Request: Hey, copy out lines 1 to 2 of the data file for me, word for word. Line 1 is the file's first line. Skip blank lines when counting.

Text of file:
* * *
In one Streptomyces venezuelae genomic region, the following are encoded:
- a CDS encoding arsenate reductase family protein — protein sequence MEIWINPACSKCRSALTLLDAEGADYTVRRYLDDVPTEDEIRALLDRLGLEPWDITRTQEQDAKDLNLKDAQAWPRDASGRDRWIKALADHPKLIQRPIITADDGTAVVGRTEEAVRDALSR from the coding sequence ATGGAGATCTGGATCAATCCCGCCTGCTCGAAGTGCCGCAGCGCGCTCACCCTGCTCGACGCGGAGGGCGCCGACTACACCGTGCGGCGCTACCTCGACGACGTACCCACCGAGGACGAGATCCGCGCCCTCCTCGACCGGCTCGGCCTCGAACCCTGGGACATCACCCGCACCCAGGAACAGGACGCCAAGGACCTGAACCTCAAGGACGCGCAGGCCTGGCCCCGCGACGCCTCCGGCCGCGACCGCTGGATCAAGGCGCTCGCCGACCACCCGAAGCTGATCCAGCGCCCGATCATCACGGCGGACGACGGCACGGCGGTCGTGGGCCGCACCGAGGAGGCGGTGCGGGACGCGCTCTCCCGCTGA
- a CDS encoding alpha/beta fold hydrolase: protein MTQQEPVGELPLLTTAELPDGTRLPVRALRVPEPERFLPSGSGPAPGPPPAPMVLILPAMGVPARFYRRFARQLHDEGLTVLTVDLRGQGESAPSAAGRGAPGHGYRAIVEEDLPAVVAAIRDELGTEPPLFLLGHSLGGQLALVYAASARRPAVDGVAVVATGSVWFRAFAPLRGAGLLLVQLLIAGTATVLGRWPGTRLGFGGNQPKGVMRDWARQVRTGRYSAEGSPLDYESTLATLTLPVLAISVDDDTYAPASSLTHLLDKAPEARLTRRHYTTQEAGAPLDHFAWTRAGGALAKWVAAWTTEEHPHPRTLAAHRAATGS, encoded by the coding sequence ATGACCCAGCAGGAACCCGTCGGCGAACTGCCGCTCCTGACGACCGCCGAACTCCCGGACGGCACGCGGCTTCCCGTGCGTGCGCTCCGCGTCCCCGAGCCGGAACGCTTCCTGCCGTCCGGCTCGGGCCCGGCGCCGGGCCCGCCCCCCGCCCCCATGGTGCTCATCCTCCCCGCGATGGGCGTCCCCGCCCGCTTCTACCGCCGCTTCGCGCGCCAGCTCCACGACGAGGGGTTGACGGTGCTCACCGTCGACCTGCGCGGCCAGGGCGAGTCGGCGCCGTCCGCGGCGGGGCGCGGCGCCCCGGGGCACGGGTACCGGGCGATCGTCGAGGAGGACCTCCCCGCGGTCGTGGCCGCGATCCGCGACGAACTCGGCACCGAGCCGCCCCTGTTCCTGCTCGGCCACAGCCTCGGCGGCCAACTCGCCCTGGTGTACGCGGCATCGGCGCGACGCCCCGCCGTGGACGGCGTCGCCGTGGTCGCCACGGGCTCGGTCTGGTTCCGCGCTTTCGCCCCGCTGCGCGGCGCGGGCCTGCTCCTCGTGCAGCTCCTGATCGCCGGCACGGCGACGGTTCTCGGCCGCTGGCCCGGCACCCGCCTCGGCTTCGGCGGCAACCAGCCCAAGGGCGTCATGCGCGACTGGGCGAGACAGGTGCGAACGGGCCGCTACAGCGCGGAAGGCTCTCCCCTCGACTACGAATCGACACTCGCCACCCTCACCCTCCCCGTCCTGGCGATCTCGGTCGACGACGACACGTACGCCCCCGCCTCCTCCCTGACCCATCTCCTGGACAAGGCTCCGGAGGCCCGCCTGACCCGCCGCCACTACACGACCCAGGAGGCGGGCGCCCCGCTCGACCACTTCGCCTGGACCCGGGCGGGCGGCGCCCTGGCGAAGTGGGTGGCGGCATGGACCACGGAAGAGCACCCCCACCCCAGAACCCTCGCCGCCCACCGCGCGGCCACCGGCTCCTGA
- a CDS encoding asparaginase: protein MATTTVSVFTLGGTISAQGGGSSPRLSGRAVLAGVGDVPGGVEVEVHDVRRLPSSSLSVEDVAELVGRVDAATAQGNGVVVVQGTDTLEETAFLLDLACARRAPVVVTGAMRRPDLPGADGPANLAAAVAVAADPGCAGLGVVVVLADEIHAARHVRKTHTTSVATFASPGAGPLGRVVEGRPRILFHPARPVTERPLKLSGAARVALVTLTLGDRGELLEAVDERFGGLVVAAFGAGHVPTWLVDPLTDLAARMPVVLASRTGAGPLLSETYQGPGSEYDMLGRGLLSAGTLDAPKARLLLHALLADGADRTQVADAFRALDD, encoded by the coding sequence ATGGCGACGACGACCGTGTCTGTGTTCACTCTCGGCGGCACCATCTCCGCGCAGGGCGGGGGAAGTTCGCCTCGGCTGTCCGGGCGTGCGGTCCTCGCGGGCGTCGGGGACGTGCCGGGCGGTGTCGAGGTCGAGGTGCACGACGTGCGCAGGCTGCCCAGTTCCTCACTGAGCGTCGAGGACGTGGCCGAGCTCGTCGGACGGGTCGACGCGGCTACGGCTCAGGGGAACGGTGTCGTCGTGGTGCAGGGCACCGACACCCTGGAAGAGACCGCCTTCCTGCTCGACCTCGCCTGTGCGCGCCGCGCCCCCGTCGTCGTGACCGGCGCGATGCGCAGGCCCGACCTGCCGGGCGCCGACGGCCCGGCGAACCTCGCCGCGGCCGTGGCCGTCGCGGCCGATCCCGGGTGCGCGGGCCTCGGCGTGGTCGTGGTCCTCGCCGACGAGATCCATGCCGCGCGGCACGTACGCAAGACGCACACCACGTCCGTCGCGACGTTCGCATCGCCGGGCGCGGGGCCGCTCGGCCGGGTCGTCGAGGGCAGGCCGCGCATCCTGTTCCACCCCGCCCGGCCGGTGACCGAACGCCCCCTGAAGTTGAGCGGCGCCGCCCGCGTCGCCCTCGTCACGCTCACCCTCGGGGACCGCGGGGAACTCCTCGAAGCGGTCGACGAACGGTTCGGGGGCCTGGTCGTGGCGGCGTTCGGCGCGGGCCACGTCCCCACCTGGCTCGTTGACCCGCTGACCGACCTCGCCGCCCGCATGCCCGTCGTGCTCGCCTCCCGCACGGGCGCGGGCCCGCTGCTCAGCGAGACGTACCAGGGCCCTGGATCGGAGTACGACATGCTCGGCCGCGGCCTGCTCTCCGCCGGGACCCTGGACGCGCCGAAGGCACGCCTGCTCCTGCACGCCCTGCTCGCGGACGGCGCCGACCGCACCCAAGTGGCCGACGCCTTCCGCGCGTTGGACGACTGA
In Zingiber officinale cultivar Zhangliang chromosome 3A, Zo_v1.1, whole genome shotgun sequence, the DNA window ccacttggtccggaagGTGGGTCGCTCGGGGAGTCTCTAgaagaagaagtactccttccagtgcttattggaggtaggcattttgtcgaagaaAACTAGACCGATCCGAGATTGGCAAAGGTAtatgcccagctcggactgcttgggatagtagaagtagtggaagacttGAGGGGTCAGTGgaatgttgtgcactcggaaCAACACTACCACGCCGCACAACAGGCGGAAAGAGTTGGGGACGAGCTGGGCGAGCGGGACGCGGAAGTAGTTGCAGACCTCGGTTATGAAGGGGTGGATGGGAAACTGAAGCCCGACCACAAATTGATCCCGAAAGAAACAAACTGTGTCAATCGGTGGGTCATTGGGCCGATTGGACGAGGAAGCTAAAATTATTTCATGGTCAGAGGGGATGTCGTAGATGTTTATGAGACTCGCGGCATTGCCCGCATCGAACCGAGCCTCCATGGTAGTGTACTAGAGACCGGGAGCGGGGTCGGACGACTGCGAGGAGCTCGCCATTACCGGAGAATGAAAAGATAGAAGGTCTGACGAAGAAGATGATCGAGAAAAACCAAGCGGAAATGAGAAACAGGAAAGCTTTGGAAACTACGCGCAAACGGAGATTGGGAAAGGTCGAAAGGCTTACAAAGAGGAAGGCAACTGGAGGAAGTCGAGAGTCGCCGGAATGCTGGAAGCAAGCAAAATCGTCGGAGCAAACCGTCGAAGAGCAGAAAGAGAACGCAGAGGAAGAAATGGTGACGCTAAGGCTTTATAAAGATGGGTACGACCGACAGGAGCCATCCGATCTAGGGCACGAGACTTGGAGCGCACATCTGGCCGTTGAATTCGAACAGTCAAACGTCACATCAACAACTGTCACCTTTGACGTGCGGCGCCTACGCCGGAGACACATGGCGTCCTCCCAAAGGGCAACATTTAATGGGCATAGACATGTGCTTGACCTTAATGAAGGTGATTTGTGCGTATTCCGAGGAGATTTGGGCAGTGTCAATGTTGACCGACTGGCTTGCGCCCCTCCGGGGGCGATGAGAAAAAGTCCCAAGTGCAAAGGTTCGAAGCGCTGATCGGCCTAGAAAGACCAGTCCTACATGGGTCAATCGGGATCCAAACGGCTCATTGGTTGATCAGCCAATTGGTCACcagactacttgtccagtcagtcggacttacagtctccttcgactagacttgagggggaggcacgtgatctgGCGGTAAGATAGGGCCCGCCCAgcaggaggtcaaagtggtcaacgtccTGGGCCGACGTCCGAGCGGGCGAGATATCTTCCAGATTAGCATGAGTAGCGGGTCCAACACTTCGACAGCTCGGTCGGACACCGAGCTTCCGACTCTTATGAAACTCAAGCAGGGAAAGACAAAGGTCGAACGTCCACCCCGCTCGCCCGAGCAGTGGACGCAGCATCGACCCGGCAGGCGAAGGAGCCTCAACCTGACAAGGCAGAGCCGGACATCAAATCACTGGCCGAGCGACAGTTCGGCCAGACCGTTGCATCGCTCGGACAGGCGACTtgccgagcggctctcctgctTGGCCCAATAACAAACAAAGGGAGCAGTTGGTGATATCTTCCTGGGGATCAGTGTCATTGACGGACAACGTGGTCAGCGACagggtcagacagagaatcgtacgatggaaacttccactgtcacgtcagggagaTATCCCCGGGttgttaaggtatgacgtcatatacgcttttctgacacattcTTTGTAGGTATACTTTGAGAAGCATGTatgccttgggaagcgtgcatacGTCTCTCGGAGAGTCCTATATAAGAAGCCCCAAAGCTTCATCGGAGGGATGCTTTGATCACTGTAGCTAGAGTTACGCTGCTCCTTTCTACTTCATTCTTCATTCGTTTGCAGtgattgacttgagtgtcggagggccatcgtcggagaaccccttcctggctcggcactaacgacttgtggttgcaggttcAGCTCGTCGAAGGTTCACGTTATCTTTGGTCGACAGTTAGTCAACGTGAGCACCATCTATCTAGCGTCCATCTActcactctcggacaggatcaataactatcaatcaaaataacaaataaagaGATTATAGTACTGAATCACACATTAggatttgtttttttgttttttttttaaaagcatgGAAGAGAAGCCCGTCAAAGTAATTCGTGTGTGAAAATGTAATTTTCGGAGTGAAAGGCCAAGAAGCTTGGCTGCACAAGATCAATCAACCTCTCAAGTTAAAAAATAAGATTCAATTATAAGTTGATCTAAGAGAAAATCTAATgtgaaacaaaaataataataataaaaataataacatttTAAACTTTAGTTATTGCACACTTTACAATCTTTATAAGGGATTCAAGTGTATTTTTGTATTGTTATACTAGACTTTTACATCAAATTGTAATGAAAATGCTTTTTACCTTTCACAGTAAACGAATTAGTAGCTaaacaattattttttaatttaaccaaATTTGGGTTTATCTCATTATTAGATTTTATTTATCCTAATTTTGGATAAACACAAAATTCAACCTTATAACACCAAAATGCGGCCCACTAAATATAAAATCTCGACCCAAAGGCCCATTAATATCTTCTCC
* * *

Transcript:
In one Streptomyces venezuelae genomic region, the following are encoded:
- a CDS encoding arsenate reductase family protein — protein sequence MEIWINPACSKCRSALTLLDAEGADYTVRRYLDDVPTEDEIRALLDRLGLEPWDITRTQEQDAKDLNLKDAQAWPRDASGRDRWIKALADHPKLIQRPIITADDGTAVVGRTEEAVRDALSR from the coding sequence ATGGAGATCTGGATCAATCCCGCCTGCTCGAAGTGCCGCAGCGCGCTCACCCTGCTCGACGCGGAGGGCGCCGACTACACCGTGCGGCGCTACCTCGACGACGTACCCACCGAGGACGAGATCCGCGCCCTCCTCGACCGGCTCGGCCTCGAACCCTGGGACATCACCCGCACCCAGGAACAGGACGCCAAGGACCTGAACCTCAAGGACGCGCAGGCCTGGCCCCGCGACGCCTCCGGCCGCGACCGCTGGATCAAGGCGCTCGCCGACCACCCGAAGCTGATCCAGCGCCCGATCATCACGGCGGACGACGGCACGGCGGTCGTGGGCCGCACCGAGGAGGCGGTGCGGGACGCGCTCTCCCGCTGA